Pity the poor telemarketers. Starting today, these companies that would normally use computers to dial the masses instead must avoid connecting to one of 30 million telephone numbers listed in the Federal Trade Commission’s National Do Not Call Registry. Violators risk fines. So, it would appear, you dine in peace.
Well, not exactly. Telemarketers have been investing in CRM and other applications to help them navigate the list of government rules so that they can connect with eligible consumers. (For example, a company may contact customers for 18 months after a purchase.)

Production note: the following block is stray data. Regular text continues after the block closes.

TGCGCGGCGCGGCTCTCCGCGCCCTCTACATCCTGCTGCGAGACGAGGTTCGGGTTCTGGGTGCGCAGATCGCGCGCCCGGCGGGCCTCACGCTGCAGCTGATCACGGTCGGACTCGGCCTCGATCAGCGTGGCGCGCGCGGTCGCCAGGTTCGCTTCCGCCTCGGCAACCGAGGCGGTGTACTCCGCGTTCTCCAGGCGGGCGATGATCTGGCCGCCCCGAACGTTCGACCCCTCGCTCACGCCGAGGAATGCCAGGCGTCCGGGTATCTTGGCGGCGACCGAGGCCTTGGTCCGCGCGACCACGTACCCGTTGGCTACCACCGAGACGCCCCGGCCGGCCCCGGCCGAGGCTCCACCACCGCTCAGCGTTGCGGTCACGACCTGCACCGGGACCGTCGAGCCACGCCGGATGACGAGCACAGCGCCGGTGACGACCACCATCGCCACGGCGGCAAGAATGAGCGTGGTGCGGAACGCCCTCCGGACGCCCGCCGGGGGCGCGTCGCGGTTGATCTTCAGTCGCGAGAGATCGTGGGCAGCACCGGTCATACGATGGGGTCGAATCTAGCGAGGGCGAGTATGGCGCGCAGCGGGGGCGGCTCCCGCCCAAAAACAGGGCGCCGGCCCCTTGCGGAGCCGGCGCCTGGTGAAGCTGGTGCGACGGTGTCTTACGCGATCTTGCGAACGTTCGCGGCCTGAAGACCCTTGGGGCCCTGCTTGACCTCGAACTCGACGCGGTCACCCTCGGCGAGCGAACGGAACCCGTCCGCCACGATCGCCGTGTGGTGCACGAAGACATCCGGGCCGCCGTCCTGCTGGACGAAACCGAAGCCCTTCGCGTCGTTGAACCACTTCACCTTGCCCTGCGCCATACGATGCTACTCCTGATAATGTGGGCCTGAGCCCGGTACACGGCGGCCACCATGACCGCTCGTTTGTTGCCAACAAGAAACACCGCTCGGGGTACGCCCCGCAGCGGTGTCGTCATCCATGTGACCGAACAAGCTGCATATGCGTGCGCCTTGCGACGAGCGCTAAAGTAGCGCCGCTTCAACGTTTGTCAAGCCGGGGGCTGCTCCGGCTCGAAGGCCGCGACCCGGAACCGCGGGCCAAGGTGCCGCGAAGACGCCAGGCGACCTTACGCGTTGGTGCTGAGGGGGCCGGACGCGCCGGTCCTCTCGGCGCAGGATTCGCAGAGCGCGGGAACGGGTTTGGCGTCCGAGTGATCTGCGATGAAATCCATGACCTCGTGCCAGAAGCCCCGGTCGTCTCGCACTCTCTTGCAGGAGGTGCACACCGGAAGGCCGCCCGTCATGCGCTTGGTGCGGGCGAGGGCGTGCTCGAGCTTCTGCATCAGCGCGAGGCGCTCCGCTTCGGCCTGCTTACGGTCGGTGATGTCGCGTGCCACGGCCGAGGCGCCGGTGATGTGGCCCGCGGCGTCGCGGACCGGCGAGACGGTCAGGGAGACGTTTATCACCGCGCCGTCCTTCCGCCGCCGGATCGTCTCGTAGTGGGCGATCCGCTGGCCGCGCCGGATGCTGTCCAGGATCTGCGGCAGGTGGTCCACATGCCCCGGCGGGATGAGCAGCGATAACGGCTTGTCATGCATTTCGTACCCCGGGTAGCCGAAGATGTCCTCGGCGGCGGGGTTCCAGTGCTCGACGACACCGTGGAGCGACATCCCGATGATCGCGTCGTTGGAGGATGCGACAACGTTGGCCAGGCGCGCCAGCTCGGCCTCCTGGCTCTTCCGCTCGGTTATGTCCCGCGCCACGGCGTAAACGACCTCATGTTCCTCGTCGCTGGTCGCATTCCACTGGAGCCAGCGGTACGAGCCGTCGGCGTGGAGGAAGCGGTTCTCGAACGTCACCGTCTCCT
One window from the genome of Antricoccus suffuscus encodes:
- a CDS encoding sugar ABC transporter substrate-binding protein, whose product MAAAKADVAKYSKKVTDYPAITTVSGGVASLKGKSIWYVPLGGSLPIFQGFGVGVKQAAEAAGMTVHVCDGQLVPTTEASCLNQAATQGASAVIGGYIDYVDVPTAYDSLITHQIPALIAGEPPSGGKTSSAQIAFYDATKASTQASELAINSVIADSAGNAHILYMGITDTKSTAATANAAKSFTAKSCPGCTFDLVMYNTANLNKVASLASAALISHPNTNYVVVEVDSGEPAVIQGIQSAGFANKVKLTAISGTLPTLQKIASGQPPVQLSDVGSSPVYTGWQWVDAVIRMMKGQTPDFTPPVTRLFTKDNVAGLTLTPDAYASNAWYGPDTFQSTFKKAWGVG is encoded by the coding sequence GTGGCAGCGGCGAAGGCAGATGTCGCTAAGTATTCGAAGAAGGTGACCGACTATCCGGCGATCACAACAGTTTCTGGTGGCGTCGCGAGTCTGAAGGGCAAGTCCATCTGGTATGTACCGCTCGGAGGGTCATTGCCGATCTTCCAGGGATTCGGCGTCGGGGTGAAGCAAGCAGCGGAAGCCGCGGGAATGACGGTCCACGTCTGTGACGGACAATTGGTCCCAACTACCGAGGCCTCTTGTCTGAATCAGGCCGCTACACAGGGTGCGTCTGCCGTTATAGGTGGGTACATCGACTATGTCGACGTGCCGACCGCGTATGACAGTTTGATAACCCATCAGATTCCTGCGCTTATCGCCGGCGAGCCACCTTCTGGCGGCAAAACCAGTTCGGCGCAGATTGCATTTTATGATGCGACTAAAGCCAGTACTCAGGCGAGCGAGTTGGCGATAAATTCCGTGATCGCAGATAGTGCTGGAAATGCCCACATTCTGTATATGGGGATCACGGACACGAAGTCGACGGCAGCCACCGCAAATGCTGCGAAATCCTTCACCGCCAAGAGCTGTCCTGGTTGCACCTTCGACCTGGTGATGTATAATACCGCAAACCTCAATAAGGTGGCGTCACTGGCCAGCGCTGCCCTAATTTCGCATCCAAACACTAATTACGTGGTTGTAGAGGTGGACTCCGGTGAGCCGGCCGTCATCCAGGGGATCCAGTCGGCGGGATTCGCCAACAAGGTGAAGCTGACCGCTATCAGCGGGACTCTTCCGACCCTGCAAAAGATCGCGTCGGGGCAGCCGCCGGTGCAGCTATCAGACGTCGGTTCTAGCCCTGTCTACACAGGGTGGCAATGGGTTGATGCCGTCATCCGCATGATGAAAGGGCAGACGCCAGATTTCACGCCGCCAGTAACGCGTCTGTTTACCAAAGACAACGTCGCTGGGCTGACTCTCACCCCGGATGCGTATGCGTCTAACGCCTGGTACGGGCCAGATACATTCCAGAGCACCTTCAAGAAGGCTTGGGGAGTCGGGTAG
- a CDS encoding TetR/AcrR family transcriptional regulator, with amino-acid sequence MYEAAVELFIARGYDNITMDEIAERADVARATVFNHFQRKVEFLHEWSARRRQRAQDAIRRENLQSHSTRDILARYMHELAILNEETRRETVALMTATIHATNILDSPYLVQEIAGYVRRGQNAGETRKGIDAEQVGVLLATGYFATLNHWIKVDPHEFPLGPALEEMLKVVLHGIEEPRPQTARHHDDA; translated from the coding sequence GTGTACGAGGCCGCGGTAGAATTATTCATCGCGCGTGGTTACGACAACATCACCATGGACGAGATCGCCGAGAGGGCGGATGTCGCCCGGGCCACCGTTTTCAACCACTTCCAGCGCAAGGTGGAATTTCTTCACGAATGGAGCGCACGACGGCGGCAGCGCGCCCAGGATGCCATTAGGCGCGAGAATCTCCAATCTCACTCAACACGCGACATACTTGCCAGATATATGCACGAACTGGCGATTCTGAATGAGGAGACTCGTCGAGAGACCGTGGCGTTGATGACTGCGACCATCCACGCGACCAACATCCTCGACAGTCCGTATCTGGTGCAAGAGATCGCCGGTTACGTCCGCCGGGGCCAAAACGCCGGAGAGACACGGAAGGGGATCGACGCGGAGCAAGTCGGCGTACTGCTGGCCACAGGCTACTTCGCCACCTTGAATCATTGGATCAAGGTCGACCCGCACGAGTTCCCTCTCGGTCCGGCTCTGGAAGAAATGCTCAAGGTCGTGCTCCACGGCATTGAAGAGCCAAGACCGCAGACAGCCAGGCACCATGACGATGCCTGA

Aegis Communications Group, an outsourcer that operates 12 telemarketing and customer service call centers, has spent $1.8 million since 2000 to replace its homegrown software with PeopleSoft applications. Aegis plans to convert half of its 5,100 agents to the software by next year.
Gaye Weinberger, senior vice president of business requirements, says the investments will make Aegis compliant with the Do Not Call list and trickier-to-manage rules, such as limits on the use of automated dialing software. Aegis, which saw its revenue cut by almost half between 2000 and 2002 (when it hit $135.9 million), wants to use the systems to better analyze data about existing and potential customers.
The Direct Marketing Association, which is battling the Do Not Call rules in court, expects more efforts like this, says spokesman Jim Conway. “A common thread running through the preparations of our members is the realization of the increased value of the [existing] customer relationship,” he says.